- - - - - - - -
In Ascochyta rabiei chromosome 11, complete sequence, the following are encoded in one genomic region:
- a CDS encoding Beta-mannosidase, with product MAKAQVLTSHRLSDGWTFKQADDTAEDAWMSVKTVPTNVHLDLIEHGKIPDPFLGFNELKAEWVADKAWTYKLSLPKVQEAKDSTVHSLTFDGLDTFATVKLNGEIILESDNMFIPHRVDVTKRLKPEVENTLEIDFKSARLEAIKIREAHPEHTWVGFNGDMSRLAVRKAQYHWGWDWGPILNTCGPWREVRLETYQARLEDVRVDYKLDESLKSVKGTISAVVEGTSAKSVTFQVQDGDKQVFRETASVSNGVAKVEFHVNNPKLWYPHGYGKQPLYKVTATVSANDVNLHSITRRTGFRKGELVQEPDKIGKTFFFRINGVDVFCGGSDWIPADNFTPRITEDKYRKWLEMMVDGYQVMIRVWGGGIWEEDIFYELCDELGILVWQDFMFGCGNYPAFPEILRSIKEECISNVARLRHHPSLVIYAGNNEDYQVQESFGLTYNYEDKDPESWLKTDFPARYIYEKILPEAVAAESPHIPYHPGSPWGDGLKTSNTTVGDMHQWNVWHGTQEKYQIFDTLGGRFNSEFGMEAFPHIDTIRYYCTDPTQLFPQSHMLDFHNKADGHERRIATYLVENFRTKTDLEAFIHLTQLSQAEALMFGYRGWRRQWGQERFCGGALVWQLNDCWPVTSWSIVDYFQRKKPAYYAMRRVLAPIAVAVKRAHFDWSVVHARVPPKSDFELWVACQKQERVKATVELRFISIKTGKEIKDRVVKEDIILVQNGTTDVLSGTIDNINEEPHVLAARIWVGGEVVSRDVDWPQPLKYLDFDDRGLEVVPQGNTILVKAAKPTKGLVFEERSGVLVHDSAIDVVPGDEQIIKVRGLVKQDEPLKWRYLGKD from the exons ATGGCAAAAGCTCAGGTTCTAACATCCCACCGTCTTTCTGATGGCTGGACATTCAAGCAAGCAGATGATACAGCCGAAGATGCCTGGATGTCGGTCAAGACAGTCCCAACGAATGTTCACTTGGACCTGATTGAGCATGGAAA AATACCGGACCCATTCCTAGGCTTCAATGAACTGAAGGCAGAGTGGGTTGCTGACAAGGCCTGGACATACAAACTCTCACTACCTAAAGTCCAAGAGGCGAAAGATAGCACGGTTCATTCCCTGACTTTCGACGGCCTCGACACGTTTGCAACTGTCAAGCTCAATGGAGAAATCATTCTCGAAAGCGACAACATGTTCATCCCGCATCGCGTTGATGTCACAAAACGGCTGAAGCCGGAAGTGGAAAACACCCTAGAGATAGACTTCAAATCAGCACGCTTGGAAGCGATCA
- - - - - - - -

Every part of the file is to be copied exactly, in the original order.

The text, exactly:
In Ascochyta rabiei chromosome 11, complete sequence, the following are encoded in one genomic region:
- a CDS encoding Beta-mannosidase, with product MAKAQVLTSHRLSDGWTFKQADDTAEDAWMSVKTVPTNVHLDLIEHGKIPDPFLGFNELKAEWVADKAWTYKLSLPKVQEAKDSTVHSLTFDGLDTFATVKLNGEIILESDNMFIPHRVDVTKRLKPEVENTLEIDFKSARLEAIKIREAHPEHTWVGFNGDMSRLAVRKAQYHWGWDWGPILNTCGPWREVRLETYQARLEDVRVDYKLDESLKSVKGTISAVVEGTSAKSVTFQVQDGDKQVFRETASVSNGVAKVEFHVNNPKLWYPHGYGKQPLYKVTATVSANDVNLHSITRRTGFRKGELVQEPDKIGKTFFFRINGVDVFCGGSDWIPADNFTPRITEDKYRKWLEMMVDGYQVMIRVWGGGIWEEDIFYELCDELGILVWQDFMFGCGNYPAFPEILRSIKEECISNVARLRHHPSLVIYAGNNEDYQVQESFGLTYNYEDKDPESWLKTDFPARYIYEKILPEAVAAESPHIPYHPGSPWGDGLKTSNTTVGDMHQWNVWHGTQEKYQIFDTLGGRFNSEFGMEAFPHIDTIRYYCTDPTQLFPQSHMLDFHNKADGHERRIATYLVENFRTKTDLEAFIHLTQLSQAEALMFGYRGWRRQWGQERFCGGALVWQLNDCWPVTSWSIVDYFQRKKPAYYAMRRVLAPIAVAVKRAHFDWSVVHARVPPKSDFELWVACQKQERVKATVELRFISIKTGKEIKDRVVKEDIILVQNGTTDVLSGTIDNINEEPHVLAARIWVGGEVVSRDVDWPQPLKYLDFDDRGLEVVPQGNTILVKAAKPTKGLVFEERSGVLVHDSAIDVVPGDEQIIKVRGLVKQDEPLKWRYLGKD from the exons ATGGCAAAAGCTCAGGTTCTAACATCCCACCGTCTTTCTGATGGCTGGACATTCAAGCAAGCAGATGATACAGCCGAAGATGCCTGGATGTCGGTCAAGACAGTCCCAACGAATGTTCACTTGGACCTGATTGAGCATGGAAA AATACCGGACCCATTCCTAGGCTTCAATGAACTGAAGGCAGAGTGGGTTGCTGACAAGGCCTGGACATACAAACTCTCACTACCTAAAGTCCAAGAGGCGAAAGATAGCACGGTTCATTCCCTGACTTTCGACGGCCTCGACACGTTTGCAACTGTCAAGCTCAATGGAGAAATCATTCTCGAAAGCGACAACATGTTCATCCCGCATCGCGTTGATGTCACAAAACGGCTGAAGCCGGAAGTGGAAAACACCCTAGAGATAGACTTCAAATCAGCACGCTTGGAAGCGATCA